metis >= 5.0
scotch >= 6.0

davidlowryduda.com: mixedmath — Explorations in math and number theory

davidlowryduda.com: mixedmath — Explorations in math and number theory

I’m David Lowry-Duda. I’m currently a 3rd year PhD student at Brown University. At Brown, I study mathematics. More specifically, I study number theory. As an undergrad, I really enjoyed elementary and additive number theory. As a grad student studying under Dr. Jeff Hoffstein, I focus on analytic number theory. What is number theory? I get this question a lot, but I’ve never been really good at answering it. When I took my first number theory class with Dr. Matt Baker, an excellent inspirateur likely responsible for my career path, it was apparent to me: number theory is the study of numbers. We like divisibility tests, primes, or density of special numbers in progression. This encompasses much of what I now call elementary number theory, from the prime number theorem to modern cryptography. But this does not even begin to actually answer the question (this is sort of a Dunning-Kruger classification error).

Welcome to Arb’s documentation! – Arb 2.3.0 documentation

Welcome to Arb’s documentation! – Arb 2.3.0 documentation
Arb is a C library for arbitrary-precision floating-point ball arithmetic, developed by Fredrik Johansson (fredrik.johansson@gmail.com). It supports efficient high-precision computation with polynomials, power series, matrices and special functions over the real and complex numbers, with automatic, rigorous error control. The git repository is https://github.com/fredrik-johansson/arb/

FLINT: Fast Library for Number Theory

FLINT: Fast Library for Number Theory
FLINT is a C library for doing number theory, maintained by William Hart. FLINT is licensed GPL v2+. FLINT supports arithmetic with numbers, polynomials, power series and matrices over many base rings, including: Multiprecision integers and rationals Integers modulo n p-adic numbers Finite fields (prime and non-prime order) Real and complex numbers (via the Arb extension library) Support is also currently being developed for algebraic number fields (via the Antic extension library). Operations that can be performed include conversions, arithmetic, computing GCDs, factoring, solving linear systems, and evaluating special functions. In addition, FLINT provides various low-level routines for fast arithmetic. FLINT is extensively documented and tested.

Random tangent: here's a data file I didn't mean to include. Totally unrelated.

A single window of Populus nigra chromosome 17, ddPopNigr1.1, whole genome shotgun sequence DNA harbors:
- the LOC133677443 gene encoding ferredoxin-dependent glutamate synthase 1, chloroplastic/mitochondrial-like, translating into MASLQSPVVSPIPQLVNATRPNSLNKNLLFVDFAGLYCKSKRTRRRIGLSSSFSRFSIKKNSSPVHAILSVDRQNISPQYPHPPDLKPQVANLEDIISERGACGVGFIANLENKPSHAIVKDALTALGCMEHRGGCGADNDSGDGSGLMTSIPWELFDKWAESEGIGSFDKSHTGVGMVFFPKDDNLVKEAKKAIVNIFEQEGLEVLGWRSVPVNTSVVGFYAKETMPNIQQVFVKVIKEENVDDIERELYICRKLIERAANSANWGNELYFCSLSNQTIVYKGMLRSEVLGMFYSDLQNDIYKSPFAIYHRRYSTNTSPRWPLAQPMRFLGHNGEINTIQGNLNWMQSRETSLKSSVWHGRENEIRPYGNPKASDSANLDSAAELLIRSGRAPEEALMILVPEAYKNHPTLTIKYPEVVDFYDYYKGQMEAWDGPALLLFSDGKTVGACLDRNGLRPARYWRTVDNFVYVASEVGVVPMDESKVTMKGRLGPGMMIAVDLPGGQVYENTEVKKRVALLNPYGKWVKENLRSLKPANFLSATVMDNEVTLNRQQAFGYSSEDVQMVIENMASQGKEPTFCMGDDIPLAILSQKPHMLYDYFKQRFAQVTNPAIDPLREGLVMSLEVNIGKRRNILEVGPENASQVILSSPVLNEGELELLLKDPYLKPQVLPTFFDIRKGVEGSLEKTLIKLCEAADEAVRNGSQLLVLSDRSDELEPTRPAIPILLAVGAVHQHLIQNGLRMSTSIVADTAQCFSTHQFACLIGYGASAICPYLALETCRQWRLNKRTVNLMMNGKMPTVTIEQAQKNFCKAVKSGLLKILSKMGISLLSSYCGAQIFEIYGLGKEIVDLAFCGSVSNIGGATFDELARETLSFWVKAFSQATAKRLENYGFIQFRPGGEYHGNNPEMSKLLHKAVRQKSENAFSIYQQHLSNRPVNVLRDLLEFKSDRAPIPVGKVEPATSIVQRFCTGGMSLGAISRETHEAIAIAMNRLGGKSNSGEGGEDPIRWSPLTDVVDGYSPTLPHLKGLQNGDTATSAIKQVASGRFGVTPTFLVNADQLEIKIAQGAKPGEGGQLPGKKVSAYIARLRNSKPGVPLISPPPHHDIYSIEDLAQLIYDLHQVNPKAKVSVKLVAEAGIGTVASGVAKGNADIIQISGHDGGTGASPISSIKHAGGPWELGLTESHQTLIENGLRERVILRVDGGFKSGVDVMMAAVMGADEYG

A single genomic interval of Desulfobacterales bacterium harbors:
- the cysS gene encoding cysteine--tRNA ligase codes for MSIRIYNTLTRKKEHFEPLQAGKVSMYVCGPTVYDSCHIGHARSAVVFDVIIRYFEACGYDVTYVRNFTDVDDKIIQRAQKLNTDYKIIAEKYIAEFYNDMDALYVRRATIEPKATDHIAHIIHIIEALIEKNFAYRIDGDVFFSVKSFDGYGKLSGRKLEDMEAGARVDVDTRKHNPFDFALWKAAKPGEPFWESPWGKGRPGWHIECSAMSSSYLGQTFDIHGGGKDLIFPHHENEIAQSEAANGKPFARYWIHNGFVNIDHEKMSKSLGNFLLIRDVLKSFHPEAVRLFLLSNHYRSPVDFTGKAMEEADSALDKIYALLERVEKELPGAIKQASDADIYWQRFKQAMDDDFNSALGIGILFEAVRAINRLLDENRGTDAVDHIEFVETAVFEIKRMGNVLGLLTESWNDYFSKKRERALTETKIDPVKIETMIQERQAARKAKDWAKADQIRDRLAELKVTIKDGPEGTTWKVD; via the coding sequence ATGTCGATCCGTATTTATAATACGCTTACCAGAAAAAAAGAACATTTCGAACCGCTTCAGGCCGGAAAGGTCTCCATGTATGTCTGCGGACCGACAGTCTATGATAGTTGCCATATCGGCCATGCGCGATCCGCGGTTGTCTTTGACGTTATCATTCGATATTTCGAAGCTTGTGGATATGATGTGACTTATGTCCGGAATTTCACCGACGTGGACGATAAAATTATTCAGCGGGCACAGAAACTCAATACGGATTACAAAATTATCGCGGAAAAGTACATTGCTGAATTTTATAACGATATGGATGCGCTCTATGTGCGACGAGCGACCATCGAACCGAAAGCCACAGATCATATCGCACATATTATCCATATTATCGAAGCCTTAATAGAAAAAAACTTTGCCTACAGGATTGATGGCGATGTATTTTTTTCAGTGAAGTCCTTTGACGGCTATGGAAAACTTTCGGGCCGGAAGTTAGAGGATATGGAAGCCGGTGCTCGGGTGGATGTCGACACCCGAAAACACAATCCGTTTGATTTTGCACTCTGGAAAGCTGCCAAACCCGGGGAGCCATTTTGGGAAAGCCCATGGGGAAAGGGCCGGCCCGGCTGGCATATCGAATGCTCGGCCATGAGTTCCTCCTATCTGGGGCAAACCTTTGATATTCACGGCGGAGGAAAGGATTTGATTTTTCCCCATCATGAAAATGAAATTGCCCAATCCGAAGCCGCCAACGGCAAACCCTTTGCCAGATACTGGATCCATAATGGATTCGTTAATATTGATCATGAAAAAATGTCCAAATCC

MathJax: MathJax is an open source JavaScript display engine for mathematics that works in all browsers

MathJax: MathJax is an open source JavaScript display engine for mathematics that works in all browsers
MathJax is a project of the MathJax Consortium, a joint venture of the American Mathematical Society (AMS) and the Society for Industrial and Applied Mathematics (SIAM) to advance mathematical and scientific content on the web. MathJax is generously supported by the MathJax Sponsors. The core of the MathJax project is the development of its state-of-the-art, open source, JavaScript platform for display of mathematics. Our key design goals are high-quality display of mathematics notation in all browsers no special browser setup required support for LaTeX, MathML and other equation markup directly in the HTML source. an extensible, modular design with a rich API for easy integration into web applications. support for accessibility, copy and paste and other rich functionality interoperability with other applications and math-aware search.